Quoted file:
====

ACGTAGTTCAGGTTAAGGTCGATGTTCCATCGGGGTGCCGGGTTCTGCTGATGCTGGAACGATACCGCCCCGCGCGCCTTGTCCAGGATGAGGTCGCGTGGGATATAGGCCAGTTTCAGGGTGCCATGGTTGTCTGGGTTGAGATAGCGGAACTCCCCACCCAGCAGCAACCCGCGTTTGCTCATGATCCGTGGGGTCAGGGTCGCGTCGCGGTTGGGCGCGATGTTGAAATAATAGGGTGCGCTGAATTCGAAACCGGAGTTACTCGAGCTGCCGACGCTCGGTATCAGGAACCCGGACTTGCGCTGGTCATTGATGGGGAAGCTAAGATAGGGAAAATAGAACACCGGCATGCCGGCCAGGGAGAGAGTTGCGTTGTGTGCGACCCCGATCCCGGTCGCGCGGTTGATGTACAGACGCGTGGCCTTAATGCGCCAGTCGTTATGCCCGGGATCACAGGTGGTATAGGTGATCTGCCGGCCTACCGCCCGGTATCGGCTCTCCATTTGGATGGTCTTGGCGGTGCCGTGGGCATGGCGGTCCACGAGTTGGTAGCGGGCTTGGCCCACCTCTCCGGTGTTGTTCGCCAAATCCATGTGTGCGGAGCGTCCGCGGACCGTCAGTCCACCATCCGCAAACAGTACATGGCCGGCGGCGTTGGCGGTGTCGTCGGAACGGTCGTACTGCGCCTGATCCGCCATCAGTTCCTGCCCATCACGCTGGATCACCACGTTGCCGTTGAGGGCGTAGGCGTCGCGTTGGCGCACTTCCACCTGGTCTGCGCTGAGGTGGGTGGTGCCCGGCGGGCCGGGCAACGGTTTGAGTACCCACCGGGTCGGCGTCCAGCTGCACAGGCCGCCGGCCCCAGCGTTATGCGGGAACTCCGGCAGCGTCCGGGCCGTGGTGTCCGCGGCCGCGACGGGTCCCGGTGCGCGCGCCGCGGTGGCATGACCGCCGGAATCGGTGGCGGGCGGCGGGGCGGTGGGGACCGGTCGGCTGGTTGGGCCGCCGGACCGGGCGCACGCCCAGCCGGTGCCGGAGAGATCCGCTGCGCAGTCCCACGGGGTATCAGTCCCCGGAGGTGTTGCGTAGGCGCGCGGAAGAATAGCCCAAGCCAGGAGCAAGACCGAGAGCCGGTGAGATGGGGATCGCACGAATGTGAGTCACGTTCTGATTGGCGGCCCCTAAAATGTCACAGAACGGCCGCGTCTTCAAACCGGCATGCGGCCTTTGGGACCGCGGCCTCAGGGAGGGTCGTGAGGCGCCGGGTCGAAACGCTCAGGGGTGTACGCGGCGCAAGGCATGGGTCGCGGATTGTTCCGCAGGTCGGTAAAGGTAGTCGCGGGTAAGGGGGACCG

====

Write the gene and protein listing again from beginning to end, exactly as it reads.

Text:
ACGTAGTTCAGGTTAAGGTCGATGTTCCATCGGGGTGCCGGGTTCTGCTGATGCTGGAACGATACCGCCCCGCGCGCCTTGTCCAGGATGAGGTCGCGTGGGATATAGGCCAGTTTCAGGGTGCCATGGTTGTCTGGGTTGAGATAGCGGAACTCCCCACCCAGCAGCAACCCGCGTTTGCTCATGATCCGTGGGGTCAGGGTCGCGTCGCGGTTGGGCGCGATGTTGAAATAATAGGGTGCGCTGAATTCGAAACCGGAGTTACTCGAGCTGCCGACGCTCGGTATCAGGAACCCGGACTTGCGCTGGTCATTGATGGGGAAGCTAAGATAGGGAAAATAGAACACCGGCATGCCGGCCAGGGAGAGAGTTGCGTTGTGTGCGACCCCGATCCCGGTCGCGCGGTTGATGTACAGACGCGTGGCCTTAATGCGCCAGTCGTTATGCCCGGGATCACAGGTGGTATAGGTGATCTGCCGGCCTACCGCCCGGTATCGGCTCTCCATTTGGATGGTCTTGGCGGTGCCGTGGGCATGGCGGTCCACGAGTTGGTAGCGGGCTTGGCCCACCTCTCCGGTGTTGTTCGCCAAATCCATGTGTGCGGAGCGTCCGCGGACCGTCAGTCCACCATCCGCAAACAGTACATGGCCGGCGGCGTTGGCGGTGTCGTCGGAACGGTCGTACTGCGCCTGATCCGCCATCAGTTCCTGCCCATCACGCTGGATCACCACGTTGCCGTTGAGGGCGTAGGCGTCGCGTTGGCGCACTTCCACCTGGTCTGCGCTGAGGTGGGTGGTGCCCGGCGGGCCGGGCAACGGTTTGAGTACCCACCGGGTCGGCGTCCAGCTGCACAGGCCGCCGGCCCCAGCGTTATGCGGGAACTCCGGCAGCGTCCGGGCCGTGGTGTCCGCGGCCGCGACGGGTCCCGGTGCGCGCGCCGCGGTGGCATGACCGCCGGAATCGGTGGCGGGCGGCGGGGCGGTGGGGACCGGTCGGCTGGTTGGGCCGCCGGACCGGGCGCACGCCCAGCCGGTGCCGGAGAGATCCGCTGCGCAGTCCCACGGGGTATCAGTCCCCGGAGGTGTTGCGTAGGCGCGCGGAAGAATAGCCCAAGCCAGGAGCAAGACCGAGAGCCGGTGAGATGGGGATCGCACGAATGTGAGTCACGTTCTGATTGGCGGCCCCTAAAATGTCACAGAACGGCCGCGTCTTCAAACCGGCATGCGGCCTTTGGGACCGCGGCCTCAGGGAGGGTCGTGAGGCGCCGGGTCGAAACGCTCAGGGGTGTACGCGGCGCAAGGCATGGGTCGCGGATTGTTCCGCAGGTCGGTAAAGGTAGTCGCGGGTAAGGGGGACCG